The excursion starts from the Harbour near the centre of North Berwick (NT 554 856). Round the point on which are the ruins of the pre-reformation kirk of St. Andrew's with St. Ninian's Aisle, the four lowest lavas in the volcanic sequence are exposed, each lava being of a different type of basalt or trachybasalt. Forming the west wall of the Harbour and Swimming Pool area is the topmost of these lavas, an olivine-basalt of Markle type some 17 m thick. The dark grey or purple basalt has numerous large labradorite phenocrysts and small brown iddingsite pseudomorphs after olivine (in these lavas the olivines are rarely found fresh). Towards the point the basalt is scoriaceous with vesicles and large calcite amygdales. Below the Markle basalt is a flow about 10 m thick of pale purple-grey mugearite with sparse feldspar phenocrysts. The top of this flow is autobrecciated and scoriaceous with horizontally elongate vesicles. Calcite veins and prominent concentric iron-banding, produced by segregation of iron oxide into layers, have been picked out by differential weathering. Underlying the mugearite and forming the east wall of the harbour area is a 7 m flow of dark purple to grey Dunsapie basalt, resting on red bedded tuff. This has large phenocrysts of labradorite, augite and olivine, and also rare gabbroic xenoliths a few centimetres across.

Offshore Islands

Visible from North Berwick are several islands of igneous origin. Due north, the rounded Craigleith is an essexite laccolith, the joints in which indicate that erosion has uncovered the original shape of the intrusion. Famous as a home of the gannet, Sula bassana, and infamous historically as a prison, the Bass Rock, seen to the east, is a vertical volcanic plug of resistant phonolite. To the west, Fidra with its lighthouse and the Lamb are parts of a basalt sill. Excursion and charter boats sail to these islands from North Berwick, but permission should be obtained before landing.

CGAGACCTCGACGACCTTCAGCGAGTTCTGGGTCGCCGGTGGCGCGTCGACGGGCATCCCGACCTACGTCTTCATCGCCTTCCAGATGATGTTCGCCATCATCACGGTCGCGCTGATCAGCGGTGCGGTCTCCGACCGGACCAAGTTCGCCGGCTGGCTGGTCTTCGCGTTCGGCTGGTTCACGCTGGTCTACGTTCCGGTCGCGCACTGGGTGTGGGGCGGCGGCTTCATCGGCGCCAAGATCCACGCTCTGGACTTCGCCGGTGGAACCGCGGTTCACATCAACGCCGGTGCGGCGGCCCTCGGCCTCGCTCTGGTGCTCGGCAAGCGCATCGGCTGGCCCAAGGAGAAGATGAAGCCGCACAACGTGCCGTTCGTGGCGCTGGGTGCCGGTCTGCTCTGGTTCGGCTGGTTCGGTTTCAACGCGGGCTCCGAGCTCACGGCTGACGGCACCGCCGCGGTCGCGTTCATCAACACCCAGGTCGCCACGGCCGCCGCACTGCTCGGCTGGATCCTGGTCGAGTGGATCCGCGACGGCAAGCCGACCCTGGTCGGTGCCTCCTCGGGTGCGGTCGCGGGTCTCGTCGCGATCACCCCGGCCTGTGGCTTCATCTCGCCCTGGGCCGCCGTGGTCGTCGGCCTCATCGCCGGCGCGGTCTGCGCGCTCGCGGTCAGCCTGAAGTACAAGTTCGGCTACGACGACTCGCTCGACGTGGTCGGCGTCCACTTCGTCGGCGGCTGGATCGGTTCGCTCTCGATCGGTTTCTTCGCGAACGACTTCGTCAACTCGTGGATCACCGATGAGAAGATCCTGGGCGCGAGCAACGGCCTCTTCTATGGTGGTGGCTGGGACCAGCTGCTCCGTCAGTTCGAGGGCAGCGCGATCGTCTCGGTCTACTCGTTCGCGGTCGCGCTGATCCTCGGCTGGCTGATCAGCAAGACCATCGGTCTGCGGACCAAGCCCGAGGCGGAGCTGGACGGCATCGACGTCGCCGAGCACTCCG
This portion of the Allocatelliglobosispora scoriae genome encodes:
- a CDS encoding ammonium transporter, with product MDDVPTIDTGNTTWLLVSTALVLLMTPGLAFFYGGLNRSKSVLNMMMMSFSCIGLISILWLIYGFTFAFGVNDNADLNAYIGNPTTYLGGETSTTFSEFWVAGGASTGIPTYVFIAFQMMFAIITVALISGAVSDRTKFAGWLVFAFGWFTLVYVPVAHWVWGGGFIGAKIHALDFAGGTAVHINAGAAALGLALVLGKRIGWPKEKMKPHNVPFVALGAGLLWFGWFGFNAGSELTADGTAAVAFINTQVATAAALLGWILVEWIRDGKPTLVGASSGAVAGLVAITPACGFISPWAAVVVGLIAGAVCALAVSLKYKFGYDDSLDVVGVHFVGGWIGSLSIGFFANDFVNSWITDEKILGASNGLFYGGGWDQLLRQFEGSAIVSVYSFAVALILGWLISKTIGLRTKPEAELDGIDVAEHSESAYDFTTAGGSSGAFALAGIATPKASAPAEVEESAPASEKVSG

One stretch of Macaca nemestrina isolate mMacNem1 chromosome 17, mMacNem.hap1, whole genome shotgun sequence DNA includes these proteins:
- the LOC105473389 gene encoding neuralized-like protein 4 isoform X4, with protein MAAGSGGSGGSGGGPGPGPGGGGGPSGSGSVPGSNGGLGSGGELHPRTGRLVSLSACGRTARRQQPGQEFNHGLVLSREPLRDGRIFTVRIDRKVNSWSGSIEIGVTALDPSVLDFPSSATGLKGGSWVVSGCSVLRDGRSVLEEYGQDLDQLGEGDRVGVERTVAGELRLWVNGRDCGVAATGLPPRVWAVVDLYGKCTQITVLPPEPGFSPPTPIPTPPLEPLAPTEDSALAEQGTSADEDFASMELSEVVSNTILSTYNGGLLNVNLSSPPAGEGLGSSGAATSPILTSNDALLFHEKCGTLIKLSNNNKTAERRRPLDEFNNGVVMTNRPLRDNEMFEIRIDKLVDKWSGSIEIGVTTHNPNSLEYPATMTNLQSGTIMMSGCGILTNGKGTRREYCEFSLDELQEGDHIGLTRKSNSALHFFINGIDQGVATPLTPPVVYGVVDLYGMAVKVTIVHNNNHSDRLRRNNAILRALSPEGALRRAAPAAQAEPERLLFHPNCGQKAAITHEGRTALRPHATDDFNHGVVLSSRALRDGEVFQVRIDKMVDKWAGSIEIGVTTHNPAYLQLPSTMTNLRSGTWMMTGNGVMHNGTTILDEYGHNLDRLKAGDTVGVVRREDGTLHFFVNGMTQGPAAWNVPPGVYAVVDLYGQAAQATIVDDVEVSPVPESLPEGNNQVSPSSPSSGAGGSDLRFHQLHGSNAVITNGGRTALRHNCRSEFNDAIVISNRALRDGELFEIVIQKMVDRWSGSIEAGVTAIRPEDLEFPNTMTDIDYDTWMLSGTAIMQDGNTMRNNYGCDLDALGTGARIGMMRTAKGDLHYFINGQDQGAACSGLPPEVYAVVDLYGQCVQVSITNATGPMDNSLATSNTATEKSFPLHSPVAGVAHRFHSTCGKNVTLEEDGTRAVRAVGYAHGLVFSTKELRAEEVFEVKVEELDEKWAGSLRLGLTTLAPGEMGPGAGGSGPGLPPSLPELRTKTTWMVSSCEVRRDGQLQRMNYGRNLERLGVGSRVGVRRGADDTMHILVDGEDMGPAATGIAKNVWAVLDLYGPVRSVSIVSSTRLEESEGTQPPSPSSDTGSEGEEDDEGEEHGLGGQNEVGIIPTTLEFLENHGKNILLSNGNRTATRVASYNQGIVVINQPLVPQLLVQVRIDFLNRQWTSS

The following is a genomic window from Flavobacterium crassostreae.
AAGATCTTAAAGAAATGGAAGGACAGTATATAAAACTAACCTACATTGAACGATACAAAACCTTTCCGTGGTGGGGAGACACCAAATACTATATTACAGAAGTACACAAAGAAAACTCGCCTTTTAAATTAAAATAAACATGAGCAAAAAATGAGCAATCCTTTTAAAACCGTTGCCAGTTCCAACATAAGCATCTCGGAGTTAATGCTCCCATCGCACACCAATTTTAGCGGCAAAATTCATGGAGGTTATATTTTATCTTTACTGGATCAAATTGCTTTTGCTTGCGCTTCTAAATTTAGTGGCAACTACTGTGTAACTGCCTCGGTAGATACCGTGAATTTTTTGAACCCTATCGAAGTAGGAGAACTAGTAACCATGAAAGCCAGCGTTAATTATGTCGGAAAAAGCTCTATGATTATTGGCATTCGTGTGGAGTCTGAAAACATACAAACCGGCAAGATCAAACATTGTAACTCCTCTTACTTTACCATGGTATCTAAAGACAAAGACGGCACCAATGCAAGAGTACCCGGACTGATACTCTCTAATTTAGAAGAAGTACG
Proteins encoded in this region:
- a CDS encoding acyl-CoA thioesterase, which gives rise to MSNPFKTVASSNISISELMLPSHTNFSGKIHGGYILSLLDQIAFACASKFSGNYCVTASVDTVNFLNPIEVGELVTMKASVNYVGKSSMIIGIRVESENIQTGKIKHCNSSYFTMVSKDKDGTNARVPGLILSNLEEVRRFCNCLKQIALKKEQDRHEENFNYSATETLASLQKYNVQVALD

2. Paddling Pool: Kulaite Lava, Red Tuffs, Cryptovent

Forming a low feature north from the west end of the Paddling Pool. and separated from the Dunsapie basalt by a few metres of red tuff, is the lowest lava in the volcanic sequence, a trachybasalt, a leucite-kulaite. It is a purple altered highly vesicular lava, some 4 m thick with a reddened autobrecciated top. Altered hornblende and augite phenocrysts occur in a groundmass containing analcime secondary after leucite (Bennett 1945). North-east of the Paddling Pool the rocky foreshore is formed of red bedded tuffs, agglomerates and marls with green reduction spots dipping at 150 to the north-west under the lavas. These beds accumulated in shallow lagoons during the early stages of volcanicity. At The Lecks the red tuffs are cut by a small cryptovent, a vent produced by volcanic gases (see Dunbar excursion for discussion on formation). This can be picked out by the presence of steep dips and large blocks of red tuff set in a matrix of red and green agglomeratic tuff. Small intrusions of dark analcime-basanite occur within the south-west margin of the vent. Beyond the vent there are further outcrops of undisturbed red bedded tuffs.